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The Crack Shack came up with $7 Shack Sips such as the Mule in the Henhouse and the Dirty Bird.

Craft soft drinks have growing appeal at restaurants

Just because customers don’t want alcohol doesn’t mean they don’t want to drink something special.

By many accounts, alcohol consumption spiked at the onset of the pandemic. But now, as consumers are settling into a somewhat new way of life that includes a greater focus on health, they’re seeking beverages that are better for them, or at least free of alcohol. 

A survey released by Gallup in August 2021 reported that 60% of American adults say they drink alcohol, down from 65% in 2019, and the lowest level since 2012.

Restaurants are responding with beverages that don’t have booze but are nonetheless bursting with flavor and visual appeal — beverages like soft drinks — and their guests are responding by drinking them.

“You shouldn’t feel segregated or lost in the world just because you don’t want to drink alcohol,” said Kyle Letson, bar manager at Oak at Fourteenth, a trendy and upscale restaurant in Boulder, Colo.

Letson developed three mocktails, or spirit-free cocktails as they are becoming more widely known, using herbal elixirs from local company Three Spirits. 



Kyle Letson at Oak at Fourteenth in Boulder, Colo., developed three mocktails using herbal elixers from local company Three Spirits: the N/Aspresso, the Lights Out, and the Peach Keen.

The N/Aspresso uses the company’s Social Elixir, which Letson describes as similar to Port — “super raisiny with lots of plum” — along with regular or decaffeinated espresso, Fee Brothers alcohol-free Chocolate Aztec Bitters and agave syrup. 

The Lights Out is made with Three Spirits Livener — “a juice-forward elixir on the spicier side,” said Letson, with blackberry-thyme simple syrup, Dram Apothecary’s Palo Santo bitters and Fee Brothers Chocolate Aztec Bitters. That’s served in a rocks glass over a large ice cube, topped with a little soda, and garnished with preserved blackberry and a thyme sprig.

The Peach Keen uses Three Spirits Night Cap, which Letson said is like “a very herbal bourbon, or almost like an Amaro” with peach-rosemary syrup, lemon juice and Fee Brothers rhubarb bitters for a more floral note. That’s shaken and served over ice in a goblet and finished with a little soda water for added effervescence.

Each of those drinks is $10.

There’s a fine line between a cocktail mixer and a craft soda, according to Kristen Wemer, director for technical services at Flavorman, a custom beverage development company based in Louisville, Ky.

“We … see products that would traditionally be marketed as ‘craft sodas’ instead be marketed as craft cocktail mixers or non-alcoholic cocktail alternatives,” she said in an email. “As ‘soda’ has some negative connotations, ‘non-alcoholic cocktail alternative’ is a huge marketing play right now.”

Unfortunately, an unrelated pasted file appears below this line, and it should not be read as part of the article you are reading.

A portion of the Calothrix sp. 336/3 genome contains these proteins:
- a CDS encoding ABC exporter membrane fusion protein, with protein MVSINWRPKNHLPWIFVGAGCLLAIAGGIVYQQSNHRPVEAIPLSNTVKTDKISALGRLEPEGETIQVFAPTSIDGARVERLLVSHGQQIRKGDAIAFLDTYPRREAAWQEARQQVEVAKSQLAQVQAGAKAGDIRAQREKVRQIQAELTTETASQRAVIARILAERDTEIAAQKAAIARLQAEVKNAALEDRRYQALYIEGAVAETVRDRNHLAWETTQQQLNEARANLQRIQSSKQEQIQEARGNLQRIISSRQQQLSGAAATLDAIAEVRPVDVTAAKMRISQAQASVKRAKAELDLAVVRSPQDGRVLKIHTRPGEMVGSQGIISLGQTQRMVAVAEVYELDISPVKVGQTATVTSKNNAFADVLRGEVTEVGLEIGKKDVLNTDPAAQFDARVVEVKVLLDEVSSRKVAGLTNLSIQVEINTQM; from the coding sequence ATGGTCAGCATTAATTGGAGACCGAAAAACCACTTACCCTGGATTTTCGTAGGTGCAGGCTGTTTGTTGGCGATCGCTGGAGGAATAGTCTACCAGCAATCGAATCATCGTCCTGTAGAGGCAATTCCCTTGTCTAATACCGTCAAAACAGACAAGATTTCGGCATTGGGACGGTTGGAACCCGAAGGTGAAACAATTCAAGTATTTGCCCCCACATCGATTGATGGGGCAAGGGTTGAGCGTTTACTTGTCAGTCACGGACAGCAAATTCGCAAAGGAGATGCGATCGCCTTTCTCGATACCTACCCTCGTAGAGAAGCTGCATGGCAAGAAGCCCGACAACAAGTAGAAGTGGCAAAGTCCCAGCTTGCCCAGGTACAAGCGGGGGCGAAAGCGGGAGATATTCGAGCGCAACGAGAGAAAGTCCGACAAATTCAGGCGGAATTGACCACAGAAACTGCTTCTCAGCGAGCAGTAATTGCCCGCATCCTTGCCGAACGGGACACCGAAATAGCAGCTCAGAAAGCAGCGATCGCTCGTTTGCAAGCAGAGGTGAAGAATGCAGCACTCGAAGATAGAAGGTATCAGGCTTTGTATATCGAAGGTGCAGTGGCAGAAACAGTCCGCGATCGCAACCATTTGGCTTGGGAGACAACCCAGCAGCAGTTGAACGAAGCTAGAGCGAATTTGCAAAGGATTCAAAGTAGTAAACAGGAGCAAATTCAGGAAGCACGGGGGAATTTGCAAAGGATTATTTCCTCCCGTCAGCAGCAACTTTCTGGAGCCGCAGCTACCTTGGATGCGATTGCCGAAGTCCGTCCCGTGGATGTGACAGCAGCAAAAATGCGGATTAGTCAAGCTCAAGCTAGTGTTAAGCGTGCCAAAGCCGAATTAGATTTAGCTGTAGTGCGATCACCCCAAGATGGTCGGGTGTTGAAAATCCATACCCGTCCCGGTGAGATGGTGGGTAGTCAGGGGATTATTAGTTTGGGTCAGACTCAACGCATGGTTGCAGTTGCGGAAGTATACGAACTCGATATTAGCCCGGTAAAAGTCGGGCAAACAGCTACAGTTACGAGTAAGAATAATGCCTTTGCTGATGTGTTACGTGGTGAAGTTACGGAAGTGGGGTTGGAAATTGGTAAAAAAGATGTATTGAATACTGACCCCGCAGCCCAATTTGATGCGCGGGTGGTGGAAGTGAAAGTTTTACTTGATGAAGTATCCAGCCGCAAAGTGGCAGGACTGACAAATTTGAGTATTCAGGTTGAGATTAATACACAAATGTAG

Hence the mocktails at Deviation Distilling in Denver, which specializes in gin as the company’s forthcoming whiskeys are still aging in barrels. Even at its cocktail lounge in the Dairy Block in Downtown Denver, there’s a demand for non-alcoholic beverages, and mixologist Tiago Amaral is happy to oblige with $11 zero-proof drinks such as the Berry Blast, made with blackberries, raspberries, grapefruit sherbet, simple syrup, lime juice and soda water, or the Garden Party made with cucumber, dill, sage, lemon sorbet and soda. A range of spirit-free Mojitos are also on offer.

“Our goal was to deliver a product that allows people to enjoy each other socially even if they’re not drinking alcohol … by focusing on beautiful looks, aromas and tastes,” he said.

Amaral is developing recipes for a drink with figs, one with beets and passion fruit, one with blood orange, and one with chlorophyll, which he said, apart from being a beautiful bright green, is beneficial for asthmatics.

Wemer of Flavorman said ingredients with health halos are certainly on trend when it comes to soft drinks. She added that the notion of what’s good for you “means different things to different consumers, providing a lot of room to play — lower sugar, ‘beneficial’ ingredients such as probiotics, or even ingredients known to support health in other ways such as vitamins and minerals, adaptogens and other herbs.” 

“Soda” might have negative connotations in some circles, but apparently not much in Utah, where the majority of the population is Mormon and therefore not supposed to drink alcohol or caffeine.

That’s something that fried chicken sandwich chain The Crack Shack discovered when it entered Utah. The Crack Shack has a robust cocktail program, but many Utahns weren’t interested — not even in mocktails because they weren’t interested in simply a cocktail without the shot of alcohol.